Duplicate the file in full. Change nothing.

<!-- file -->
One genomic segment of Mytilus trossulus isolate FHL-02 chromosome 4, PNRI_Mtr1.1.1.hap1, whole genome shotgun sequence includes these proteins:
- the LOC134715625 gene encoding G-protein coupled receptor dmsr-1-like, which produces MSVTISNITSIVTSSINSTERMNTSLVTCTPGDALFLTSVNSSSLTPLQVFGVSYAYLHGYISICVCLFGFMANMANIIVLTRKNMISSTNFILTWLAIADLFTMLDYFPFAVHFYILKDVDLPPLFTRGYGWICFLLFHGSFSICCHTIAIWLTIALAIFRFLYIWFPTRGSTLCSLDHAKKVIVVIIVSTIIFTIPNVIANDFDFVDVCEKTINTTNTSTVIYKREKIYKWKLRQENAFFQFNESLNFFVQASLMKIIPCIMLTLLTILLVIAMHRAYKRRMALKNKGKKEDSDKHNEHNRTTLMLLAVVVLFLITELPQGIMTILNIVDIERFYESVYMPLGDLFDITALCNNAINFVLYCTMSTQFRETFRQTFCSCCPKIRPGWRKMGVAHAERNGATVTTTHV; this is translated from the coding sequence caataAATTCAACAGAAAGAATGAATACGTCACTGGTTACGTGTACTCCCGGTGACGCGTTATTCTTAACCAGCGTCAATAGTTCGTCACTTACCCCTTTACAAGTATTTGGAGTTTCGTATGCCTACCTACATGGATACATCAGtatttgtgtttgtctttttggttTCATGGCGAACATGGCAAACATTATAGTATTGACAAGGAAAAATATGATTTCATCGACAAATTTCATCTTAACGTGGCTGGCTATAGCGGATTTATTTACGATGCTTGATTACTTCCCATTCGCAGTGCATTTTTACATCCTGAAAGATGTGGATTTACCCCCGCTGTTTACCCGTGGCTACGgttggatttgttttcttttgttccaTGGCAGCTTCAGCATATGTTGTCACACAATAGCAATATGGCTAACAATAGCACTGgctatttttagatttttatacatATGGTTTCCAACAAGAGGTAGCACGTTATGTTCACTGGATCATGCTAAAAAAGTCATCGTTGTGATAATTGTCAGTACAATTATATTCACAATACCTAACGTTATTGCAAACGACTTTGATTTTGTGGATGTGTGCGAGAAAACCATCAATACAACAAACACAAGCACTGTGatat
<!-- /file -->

One genomic segment of Mytilus trossulus isolate FHL-02 chromosome 4, PNRI_Mtr1.1.1.hap1, whole genome shotgun sequence includes these proteins:
- the LOC134715625 gene encoding G-protein coupled receptor dmsr-1-like, which produces MSVTISNITSIVTSSINSTERMNTSLVTCTPGDALFLTSVNSSSLTPLQVFGVSYAYLHGYISICVCLFGFMANMANIIVLTRKNMISSTNFILTWLAIADLFTMLDYFPFAVHFYILKDVDLPPLFTRGYGWICFLLFHGSFSICCHTIAIWLTIALAIFRFLYIWFPTRGSTLCSLDHAKKVIVVIIVSTIIFTIPNVIANDFDFVDVCEKTINTTNTSTVIYKREKIYKWKLRQENAFFQFNESLNFFVQASLMKIIPCIMLTLLTILLVIAMHRAYKRRMALKNKGKKEDSDKHNEHNRTTLMLLAVVVLFLITELPQGIMTILNIVDIERFYESVYMPLGDLFDITALCNNAINFVLYCTMSTQFRETFRQTFCSCCPKIRPGWRKMGVAHAERNGATVTTTHV; this is translated from the coding sequence caataAATTCAACAGAAAGAATGAATACGTCACTGGTTACGTGTACTCCCGGTGACGCGTTATTCTTAACCAGCGTCAATAGTTCGTCACTTACCCCTTTACAAGTATTTGGAGTTTCGTATGCCTACCTACATGGATACATCAGtatttgtgtttgtctttttggttTCATGGCGAACATGGCAAACATTATAGTATTGACAAGGAAAAATATGATTTCATCGACAAATTTCATCTTAACGTGGCTGGCTATAGCGGATTTATTTACGATGCTTGATTACTTCCCATTCGCAGTGCATTTTTACATCCTGAAAGATGTGGATTTACCCCCGCTGTTTACCCGTGGCTACGgttggatttgttttcttttgttccaTGGCAGCTTCAGCATATGTTGTCACACAATAGCAATATGGCTAACAATAGCACTGgctatttttagatttttatacatATGGTTTCCAACAAGAGGTAGCACGTTATGTTCACTGGATCATGCTAAAAAAGTCATCGTTGTGATAATTGTCAGTACAATTATATTCACAATACCTAACGTTATTGCAAACGACTTTGATTTTGTGGATGTGTGCGAGAAAACCATCAATACAACAAACACAAGCACTGTGatat